Writing Tips

My Love/Hate Relationship with Revisions

Young womanI loathe writing revision letters but feel very satisfied once I’m finished with one, like I’ve done my job. As I read a manuscript, I take notes with sparkly pen (because I hate taking notes so why not make them pretty) and my comments tend to be unfit for public viewing. On a designated day, I’ll take the manuscript, with its sparkly notes, and reinterpret my ranting scribble into helpful (I hope) feedback.

If the world were a perfect place, all manuscripts that crossed my desk would be ready to edit (or wouldn’t need editing, which would mean unemployment for me, so thank you for any imperfections). I imagine that writers don’t like receiving revision letters either, but expect them.

So can we establish a mutual dread of the revision letter?

Some facts I’ve learned about revisions as an editor and writer:

Diplomacy is nice but writers want direct feedback–page numbers, chapters that need extra work. It would be so easy for me if I could just write: Can you add romantic conflict in this manuscript? Yeah, sure. Like, where?

The longer the revision letter, the greater chance the writer will run for the Maalox. I try to keep letters short (1-3 pages) and sweet–without being too saccharine. Even better if I can do Track Changes in the manuscript itself so the writer can see areas to improve. But not everyone is technological (okay, we’re talking about me here–and Track Changes means no sparkly pen).

Writers can smell BS, so I try not to BS in a revision letter. But I also avoid being unnecessarily critical (which is so easy nowadays, isn’t it?): Ugh, pllleeeeassse, make the heroine stop with her whining!!! I find it’s effective to fashion the revision note in the form of a question: Can you have the hero take off his shirt at the end of Chapter 3?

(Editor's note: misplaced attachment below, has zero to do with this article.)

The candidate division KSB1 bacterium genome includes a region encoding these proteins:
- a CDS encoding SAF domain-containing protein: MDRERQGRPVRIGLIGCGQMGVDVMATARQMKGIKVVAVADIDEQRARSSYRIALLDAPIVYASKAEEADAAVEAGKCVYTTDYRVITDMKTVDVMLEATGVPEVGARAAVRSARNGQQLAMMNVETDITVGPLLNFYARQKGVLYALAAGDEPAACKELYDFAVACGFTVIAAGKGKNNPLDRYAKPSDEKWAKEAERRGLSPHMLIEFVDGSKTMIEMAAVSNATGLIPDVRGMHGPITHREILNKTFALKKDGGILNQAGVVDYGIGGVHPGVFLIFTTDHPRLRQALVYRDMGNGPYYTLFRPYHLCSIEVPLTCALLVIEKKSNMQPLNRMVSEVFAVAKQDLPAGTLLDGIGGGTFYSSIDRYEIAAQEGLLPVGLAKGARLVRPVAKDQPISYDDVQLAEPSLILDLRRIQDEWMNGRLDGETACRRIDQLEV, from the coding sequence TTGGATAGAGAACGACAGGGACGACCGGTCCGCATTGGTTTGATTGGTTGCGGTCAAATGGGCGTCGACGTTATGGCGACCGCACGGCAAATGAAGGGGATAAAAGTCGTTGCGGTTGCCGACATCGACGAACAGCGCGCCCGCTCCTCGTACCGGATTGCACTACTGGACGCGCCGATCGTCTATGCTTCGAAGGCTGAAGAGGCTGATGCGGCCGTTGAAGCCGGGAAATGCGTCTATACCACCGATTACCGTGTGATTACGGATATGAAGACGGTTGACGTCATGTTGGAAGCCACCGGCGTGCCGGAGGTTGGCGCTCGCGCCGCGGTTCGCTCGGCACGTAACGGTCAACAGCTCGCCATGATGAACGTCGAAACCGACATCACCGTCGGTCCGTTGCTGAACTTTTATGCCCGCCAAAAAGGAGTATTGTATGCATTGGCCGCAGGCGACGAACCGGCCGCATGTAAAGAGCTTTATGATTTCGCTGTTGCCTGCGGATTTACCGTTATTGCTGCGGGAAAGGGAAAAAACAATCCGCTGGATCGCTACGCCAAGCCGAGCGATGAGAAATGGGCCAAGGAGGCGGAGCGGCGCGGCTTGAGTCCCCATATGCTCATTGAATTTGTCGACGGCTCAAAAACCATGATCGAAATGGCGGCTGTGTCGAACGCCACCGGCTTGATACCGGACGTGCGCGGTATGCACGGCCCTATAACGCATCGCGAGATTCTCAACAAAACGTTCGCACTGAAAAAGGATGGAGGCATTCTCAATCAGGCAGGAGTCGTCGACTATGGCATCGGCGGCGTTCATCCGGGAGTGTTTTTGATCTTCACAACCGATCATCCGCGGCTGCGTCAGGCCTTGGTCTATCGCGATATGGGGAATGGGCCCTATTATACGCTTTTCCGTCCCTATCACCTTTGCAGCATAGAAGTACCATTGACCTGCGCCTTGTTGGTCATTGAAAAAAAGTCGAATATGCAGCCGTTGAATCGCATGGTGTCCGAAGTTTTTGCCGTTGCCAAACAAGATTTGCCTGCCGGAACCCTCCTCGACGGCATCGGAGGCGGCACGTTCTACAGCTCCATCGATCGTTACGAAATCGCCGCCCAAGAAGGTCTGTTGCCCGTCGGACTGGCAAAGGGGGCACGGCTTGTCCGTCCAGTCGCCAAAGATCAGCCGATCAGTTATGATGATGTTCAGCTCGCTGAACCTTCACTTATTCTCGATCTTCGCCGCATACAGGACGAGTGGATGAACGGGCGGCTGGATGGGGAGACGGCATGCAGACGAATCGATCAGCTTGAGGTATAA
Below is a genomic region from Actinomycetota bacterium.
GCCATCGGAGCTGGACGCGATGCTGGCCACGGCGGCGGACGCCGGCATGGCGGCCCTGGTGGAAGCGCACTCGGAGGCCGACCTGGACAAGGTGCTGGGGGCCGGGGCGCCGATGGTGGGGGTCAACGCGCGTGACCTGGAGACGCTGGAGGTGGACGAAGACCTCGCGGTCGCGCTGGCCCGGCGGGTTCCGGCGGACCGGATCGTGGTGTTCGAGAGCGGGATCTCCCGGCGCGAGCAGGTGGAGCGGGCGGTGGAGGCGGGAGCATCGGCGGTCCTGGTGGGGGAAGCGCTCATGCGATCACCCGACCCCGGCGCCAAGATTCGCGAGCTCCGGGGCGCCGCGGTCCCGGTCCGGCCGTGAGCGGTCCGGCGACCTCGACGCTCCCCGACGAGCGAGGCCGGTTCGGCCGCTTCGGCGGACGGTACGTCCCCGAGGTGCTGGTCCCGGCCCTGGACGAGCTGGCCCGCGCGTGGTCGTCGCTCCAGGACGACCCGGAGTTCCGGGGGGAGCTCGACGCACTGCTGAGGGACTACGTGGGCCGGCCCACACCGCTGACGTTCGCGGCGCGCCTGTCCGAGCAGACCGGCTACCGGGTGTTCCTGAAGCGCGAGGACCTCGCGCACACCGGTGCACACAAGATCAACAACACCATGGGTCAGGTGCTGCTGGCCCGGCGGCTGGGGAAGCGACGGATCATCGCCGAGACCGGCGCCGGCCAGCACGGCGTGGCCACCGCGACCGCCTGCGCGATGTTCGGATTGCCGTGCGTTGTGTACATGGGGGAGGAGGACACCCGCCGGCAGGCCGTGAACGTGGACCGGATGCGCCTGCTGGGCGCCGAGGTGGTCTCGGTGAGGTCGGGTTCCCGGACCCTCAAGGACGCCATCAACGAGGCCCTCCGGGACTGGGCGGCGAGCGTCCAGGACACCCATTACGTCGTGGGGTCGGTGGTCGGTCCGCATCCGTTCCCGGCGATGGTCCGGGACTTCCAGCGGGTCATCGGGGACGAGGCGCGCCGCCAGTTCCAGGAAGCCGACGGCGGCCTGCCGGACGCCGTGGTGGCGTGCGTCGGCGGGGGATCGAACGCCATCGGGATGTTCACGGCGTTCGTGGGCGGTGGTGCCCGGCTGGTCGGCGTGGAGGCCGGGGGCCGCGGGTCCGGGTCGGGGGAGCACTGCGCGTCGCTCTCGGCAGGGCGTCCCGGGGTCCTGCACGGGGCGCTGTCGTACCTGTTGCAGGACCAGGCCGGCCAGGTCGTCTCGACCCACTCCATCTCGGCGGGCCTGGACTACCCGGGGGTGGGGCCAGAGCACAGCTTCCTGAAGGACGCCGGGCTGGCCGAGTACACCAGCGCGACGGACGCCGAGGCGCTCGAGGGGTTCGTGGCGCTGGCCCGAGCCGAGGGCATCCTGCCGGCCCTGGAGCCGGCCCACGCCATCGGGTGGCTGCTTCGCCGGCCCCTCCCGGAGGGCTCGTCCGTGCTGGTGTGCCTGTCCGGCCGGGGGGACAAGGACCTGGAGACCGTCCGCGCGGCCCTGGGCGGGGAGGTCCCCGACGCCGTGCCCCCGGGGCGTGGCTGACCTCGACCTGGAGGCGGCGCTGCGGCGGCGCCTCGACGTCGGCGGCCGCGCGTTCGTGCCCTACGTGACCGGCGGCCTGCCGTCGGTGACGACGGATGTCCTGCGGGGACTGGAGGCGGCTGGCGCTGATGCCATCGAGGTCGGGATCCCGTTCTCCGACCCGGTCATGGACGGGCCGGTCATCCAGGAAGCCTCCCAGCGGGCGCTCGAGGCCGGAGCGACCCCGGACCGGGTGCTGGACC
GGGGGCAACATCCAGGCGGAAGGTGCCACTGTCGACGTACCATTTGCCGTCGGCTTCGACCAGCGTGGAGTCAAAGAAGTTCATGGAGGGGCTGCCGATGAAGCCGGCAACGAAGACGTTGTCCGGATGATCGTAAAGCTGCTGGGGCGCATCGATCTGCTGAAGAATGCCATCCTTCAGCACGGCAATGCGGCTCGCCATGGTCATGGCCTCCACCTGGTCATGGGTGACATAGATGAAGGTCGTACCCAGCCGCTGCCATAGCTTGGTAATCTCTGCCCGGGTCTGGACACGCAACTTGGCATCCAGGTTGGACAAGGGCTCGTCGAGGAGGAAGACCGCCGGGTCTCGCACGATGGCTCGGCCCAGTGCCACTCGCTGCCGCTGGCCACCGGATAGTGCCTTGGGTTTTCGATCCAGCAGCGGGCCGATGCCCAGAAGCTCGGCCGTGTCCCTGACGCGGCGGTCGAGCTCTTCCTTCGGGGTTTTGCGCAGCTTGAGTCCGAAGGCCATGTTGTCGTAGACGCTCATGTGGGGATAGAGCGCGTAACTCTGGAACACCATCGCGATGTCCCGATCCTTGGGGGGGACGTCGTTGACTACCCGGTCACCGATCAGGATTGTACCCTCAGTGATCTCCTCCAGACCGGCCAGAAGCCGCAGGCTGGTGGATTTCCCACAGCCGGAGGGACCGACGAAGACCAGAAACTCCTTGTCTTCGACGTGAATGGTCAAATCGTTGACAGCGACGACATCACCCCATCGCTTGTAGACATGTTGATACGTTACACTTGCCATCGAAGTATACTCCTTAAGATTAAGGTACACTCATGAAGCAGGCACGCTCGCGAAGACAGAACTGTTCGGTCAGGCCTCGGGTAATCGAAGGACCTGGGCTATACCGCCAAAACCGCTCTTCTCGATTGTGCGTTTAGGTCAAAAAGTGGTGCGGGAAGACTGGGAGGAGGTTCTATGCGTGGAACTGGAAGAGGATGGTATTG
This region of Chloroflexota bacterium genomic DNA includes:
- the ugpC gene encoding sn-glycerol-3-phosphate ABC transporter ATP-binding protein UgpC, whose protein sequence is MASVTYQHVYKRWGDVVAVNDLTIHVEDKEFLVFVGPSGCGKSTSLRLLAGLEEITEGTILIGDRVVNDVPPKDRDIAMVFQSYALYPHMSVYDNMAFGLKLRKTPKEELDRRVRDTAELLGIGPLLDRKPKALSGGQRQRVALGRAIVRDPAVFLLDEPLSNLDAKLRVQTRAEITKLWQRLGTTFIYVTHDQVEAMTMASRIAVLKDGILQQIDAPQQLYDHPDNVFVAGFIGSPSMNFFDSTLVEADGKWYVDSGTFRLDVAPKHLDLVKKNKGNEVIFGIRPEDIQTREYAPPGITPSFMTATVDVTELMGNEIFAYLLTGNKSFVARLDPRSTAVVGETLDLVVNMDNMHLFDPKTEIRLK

After writing or reading a revision letter, take time to digest it. When I received a revision letter for my book, I forgot about it for a whole weekend. By the time Monday night rolled around, I was ready to tackle every note and felt good about improving my work (I still needed a Maalox power shake, though).

If I start a revision letter in the morning (with that Nike mantra: Just Do It), chances are it will go out that same morning. Just do it. Write that letter. Go through those revisions, point by point.

We’re all here for the same purpose: to provide the best book possible for your audience. Yes, I have more revisions to request. Will I get that letter out today? Only the sparkly pen knows for sure.

Romantic Life Lessons

It’s Always Good to Take a Break

Seniors Shocked by TVI usually work on weekends, but this time, I didn’t (maybe I edited a few chapters).  If you edit or write, there’s always the feeling that your work is never done. At least, I feel this way all the time.  Just because the work day is over, does it mean you should stop?


Not stopping can cause harsher burn-out later. I know my limits now so on Friday night, I looked at my list of things to do and immediately went into denial mode. What work?  For 48 hours, my work brain froze and I embarked on a marathon of Six Feet Under with my husband, played endless games of Candy Crush, went couch shopping, bought 2 (okay 4) pairs of shoes, and started a 750-piece puzzle (I live dangerously).

Tomorrow I will feel better about tackling that long list.

Romantic Life Lessons, Writing Tips

How to Impress an Editor

Female fictionI was thinking a lot this week about what pleases me as an editor free coffee, a day of no meetings, Starbucks downstairs. Often it’s an writer’s preparedness, flexibility and niceness–and talent, too. Over the years I’ve met a lot of authors at conferences and came up with a list of ways to stand out to an editor. Of course, it’s more important to deliver the best work possible, but in addition to this, some tips to remember:

If you find a giant red shoe chair as in this picture, please contact me immediately. Must have!

Don’t worry about being nervous (you should see me the day before I travel). Just come prepared and ready to talk about your story, however you want to pitch it.

I’m not a fan of elevator pitches, but I give kudos for persistence.